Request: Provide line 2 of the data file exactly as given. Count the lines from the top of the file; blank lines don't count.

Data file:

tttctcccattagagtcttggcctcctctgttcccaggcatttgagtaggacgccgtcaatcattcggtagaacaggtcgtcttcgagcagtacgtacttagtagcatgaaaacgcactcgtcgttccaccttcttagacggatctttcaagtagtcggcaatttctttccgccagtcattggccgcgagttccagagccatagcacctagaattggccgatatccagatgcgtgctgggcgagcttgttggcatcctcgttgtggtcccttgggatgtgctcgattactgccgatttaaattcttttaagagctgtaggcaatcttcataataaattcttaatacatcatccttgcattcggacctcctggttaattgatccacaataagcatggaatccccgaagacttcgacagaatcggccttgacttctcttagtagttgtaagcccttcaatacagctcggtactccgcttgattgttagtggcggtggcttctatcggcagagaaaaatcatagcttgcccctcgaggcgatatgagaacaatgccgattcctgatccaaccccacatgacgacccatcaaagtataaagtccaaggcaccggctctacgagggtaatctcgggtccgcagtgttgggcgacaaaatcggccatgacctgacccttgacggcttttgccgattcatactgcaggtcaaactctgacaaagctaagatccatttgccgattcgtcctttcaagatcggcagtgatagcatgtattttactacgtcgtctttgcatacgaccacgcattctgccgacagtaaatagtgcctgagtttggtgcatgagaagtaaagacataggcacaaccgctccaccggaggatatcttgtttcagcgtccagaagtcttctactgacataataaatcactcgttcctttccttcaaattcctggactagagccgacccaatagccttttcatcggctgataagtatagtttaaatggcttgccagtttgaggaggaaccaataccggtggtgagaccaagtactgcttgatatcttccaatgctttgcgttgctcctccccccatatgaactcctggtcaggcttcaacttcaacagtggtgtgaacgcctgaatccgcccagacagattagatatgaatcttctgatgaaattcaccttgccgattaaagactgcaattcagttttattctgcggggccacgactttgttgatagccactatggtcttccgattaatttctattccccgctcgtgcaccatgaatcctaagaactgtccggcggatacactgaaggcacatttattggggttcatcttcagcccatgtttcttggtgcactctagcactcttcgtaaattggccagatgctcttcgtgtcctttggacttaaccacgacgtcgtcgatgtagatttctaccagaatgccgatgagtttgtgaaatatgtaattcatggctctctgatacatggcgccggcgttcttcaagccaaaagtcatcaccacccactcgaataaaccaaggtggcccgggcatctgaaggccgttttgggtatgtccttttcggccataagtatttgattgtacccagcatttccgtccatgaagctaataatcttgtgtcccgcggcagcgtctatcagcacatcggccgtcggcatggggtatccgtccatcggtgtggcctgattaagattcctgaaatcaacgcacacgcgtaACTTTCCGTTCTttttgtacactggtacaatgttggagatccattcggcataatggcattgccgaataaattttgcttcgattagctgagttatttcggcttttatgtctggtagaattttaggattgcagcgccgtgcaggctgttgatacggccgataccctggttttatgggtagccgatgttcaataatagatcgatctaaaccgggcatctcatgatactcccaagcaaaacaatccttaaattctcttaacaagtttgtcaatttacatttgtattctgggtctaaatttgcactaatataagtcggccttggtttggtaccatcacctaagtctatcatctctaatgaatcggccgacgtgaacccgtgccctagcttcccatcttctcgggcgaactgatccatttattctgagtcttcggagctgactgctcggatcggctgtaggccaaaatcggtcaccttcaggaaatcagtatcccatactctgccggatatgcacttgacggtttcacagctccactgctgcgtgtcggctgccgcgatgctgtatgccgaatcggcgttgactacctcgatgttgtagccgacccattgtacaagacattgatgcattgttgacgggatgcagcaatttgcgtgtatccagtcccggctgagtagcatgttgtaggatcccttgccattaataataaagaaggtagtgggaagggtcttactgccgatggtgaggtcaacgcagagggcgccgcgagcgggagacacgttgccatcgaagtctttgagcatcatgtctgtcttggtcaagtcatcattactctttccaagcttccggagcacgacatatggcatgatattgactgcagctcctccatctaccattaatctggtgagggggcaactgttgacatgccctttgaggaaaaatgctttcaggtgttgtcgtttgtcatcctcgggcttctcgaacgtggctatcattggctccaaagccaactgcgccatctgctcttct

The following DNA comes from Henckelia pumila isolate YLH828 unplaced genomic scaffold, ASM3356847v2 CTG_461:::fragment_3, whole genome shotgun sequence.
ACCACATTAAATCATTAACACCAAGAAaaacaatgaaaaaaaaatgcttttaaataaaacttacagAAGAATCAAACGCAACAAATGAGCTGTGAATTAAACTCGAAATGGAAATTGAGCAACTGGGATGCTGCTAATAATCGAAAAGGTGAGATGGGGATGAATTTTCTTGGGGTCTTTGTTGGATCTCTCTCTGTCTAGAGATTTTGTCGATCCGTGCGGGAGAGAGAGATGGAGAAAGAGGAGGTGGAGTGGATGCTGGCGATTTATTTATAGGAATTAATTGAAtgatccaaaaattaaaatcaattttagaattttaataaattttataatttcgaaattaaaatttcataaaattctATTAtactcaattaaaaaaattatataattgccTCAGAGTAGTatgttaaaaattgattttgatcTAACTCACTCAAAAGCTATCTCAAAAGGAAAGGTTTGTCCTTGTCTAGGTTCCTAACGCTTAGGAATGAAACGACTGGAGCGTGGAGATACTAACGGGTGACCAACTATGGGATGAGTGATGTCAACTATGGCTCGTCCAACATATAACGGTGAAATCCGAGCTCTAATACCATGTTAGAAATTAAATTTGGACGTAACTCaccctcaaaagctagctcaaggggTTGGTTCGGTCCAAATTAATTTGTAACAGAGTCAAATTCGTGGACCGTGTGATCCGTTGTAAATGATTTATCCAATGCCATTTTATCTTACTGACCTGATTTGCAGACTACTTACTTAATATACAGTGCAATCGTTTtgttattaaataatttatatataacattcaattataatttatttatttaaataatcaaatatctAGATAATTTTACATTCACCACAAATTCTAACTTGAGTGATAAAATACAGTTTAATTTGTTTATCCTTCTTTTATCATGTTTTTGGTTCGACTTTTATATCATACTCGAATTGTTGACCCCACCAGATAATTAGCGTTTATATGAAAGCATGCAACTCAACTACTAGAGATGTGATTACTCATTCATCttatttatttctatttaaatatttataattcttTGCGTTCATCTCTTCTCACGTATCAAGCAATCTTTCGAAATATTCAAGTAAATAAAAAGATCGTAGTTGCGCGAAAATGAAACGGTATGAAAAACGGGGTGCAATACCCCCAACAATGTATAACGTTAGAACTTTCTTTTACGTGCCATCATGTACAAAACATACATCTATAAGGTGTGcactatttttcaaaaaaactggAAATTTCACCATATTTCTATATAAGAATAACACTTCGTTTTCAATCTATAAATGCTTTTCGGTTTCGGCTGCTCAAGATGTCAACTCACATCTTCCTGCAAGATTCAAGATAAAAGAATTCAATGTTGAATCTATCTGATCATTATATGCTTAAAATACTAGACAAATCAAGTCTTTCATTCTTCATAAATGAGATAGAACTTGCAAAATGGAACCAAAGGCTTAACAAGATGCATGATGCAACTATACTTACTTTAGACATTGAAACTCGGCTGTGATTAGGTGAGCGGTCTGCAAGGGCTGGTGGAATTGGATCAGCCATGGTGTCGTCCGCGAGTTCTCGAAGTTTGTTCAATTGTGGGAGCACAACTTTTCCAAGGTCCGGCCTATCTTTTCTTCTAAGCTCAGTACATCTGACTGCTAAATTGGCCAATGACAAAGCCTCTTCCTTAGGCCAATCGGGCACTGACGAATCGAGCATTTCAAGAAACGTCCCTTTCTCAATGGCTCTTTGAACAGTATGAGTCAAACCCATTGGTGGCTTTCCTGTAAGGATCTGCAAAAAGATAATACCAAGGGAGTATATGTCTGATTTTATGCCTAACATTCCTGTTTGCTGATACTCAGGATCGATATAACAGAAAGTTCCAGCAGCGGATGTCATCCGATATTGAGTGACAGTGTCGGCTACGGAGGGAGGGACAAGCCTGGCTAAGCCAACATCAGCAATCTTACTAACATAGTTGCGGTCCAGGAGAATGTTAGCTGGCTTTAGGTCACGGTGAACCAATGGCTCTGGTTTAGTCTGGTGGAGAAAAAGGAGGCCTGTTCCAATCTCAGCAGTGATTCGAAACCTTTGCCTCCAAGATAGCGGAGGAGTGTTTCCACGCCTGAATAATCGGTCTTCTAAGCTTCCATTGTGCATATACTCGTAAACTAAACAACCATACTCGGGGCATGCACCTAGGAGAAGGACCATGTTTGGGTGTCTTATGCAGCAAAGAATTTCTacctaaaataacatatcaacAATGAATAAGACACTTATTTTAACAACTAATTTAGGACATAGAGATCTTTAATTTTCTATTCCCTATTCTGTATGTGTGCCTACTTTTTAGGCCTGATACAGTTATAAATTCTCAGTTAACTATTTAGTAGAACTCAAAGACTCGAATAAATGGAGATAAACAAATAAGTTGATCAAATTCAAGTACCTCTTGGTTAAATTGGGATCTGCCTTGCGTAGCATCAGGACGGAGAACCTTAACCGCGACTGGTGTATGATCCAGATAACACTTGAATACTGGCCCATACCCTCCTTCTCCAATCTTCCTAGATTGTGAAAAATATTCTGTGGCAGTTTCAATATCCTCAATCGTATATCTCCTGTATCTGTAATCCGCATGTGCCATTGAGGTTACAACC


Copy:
The following DNA comes from Henckelia pumila isolate YLH828 unplaced genomic scaffold, ASM3356847v2 CTG_461:::fragment_3, whole genome shotgun sequence.